Sylvia Townsend Warner|
(1893 - May 1, 1978) U.K.
Novelist and poet
Sylvia was the only child of Harrow School housemaster George Townsend Warner and his wife, Nora. After an unsuccessful term at kindergarten she was educated at home. Sylvia was an accomplished musician, and it is said that the outbreak of War in 1914 alone prevented her from going abroad to study composition under Arnold Schoenberg.
In 1917, she joined the Committee preparing the ten volumes of Tudor Church Music published by Oxford University Press. One of her fellow committee members - and long-time lover - was Percy Buck, a married man twenty-two years her senior.
Tall, thin and bespectacled, Sylvia was a disappointment to her mother, with whom she had an uneasy relationship. After her mother's remarriage (George Townsend Warner died suddenly in 1916) matters improved, but mother and daughter were never to be close.
In 1922, Sylvia, at the instigation of Stephen Tomlin, went to Chaldon Herring in Dorset to visit the writer Theodore Powys. Along with Tomlin and the writer David Garnett, Sylvia Townsend Warner was instrumental in the publication of Theodore's novels and short stories which had languished unseen for years.
At Theodore Powys's house, Sylvia first met the poet Valentine Ackland. When in 1930 she bought 'the late Miss Green's cottage' opposite the village inn, she invited Valentine to live there. So began a love affair which lasted until Valentine's death from breast cancer in 1969.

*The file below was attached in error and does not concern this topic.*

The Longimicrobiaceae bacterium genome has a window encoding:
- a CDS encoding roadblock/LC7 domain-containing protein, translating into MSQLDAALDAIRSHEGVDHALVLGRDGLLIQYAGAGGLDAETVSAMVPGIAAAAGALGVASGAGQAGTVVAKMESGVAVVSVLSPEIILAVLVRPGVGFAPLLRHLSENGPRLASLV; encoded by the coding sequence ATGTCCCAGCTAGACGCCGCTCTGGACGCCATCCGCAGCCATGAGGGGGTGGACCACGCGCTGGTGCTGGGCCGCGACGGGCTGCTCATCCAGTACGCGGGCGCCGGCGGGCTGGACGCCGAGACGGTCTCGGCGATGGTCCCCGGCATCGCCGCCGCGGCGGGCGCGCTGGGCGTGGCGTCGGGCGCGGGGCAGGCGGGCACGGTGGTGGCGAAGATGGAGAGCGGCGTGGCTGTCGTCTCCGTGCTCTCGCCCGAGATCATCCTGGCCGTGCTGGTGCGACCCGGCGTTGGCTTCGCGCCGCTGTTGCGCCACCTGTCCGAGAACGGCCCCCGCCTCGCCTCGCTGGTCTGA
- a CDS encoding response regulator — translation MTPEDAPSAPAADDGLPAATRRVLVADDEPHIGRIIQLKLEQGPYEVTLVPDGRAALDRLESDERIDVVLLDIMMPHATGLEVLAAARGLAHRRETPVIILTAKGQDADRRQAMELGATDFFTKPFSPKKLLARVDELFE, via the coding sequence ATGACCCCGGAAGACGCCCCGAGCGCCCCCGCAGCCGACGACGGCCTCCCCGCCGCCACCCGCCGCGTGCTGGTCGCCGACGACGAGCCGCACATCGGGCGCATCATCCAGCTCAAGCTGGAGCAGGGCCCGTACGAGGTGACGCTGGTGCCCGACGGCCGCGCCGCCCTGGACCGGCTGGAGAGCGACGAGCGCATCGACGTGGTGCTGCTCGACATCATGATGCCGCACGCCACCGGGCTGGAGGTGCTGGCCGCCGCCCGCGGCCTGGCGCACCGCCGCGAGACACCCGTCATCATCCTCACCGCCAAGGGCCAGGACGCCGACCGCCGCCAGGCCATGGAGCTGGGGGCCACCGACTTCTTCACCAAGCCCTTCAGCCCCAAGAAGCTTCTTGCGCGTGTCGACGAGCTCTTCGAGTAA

Although most of their life together was spent in Dorset, they also travelled widely and lived from time to time in Norfolk notably at Frankfurt Manor, Sloley and Great Eye Folly, Salthouse (which was later destroyed by the sea).
In 1935, Sylvia and Valentine became committed members of the Communist Party, attending meetings, fund-raising and contributing to left-wing journals. They twice visited Spain during the Civil War. In 1937 the two women moved to a house on the river at Frome Vauchurch in Dorset.
Here Sylvia produced many of her most important works. Valentine met with less success in her own painstakingly-sustained career. After her death, Sylvia published a collection of her poems. Sylvia lived on for another nine years. The couple's ashes lie buried under a single stone in Chaldon churchyard.
Her first volume of verse, The Espalier (1925), was followed by several others, including Whether a Dove or a Seagull (1933), written in collaboration with her lover Valentine Ackland; the posthumous Twelve Poems (1980); and Collected Poems (1982).
Her original voice is heard more strongly in her novels, which include Lolly Willowers (1926), Mr Fortune's Maggot (1927), and The True Heart (1929). Her Diaries were published in 1994.
Source: © 2004 The Sylvia Townsend Warner Society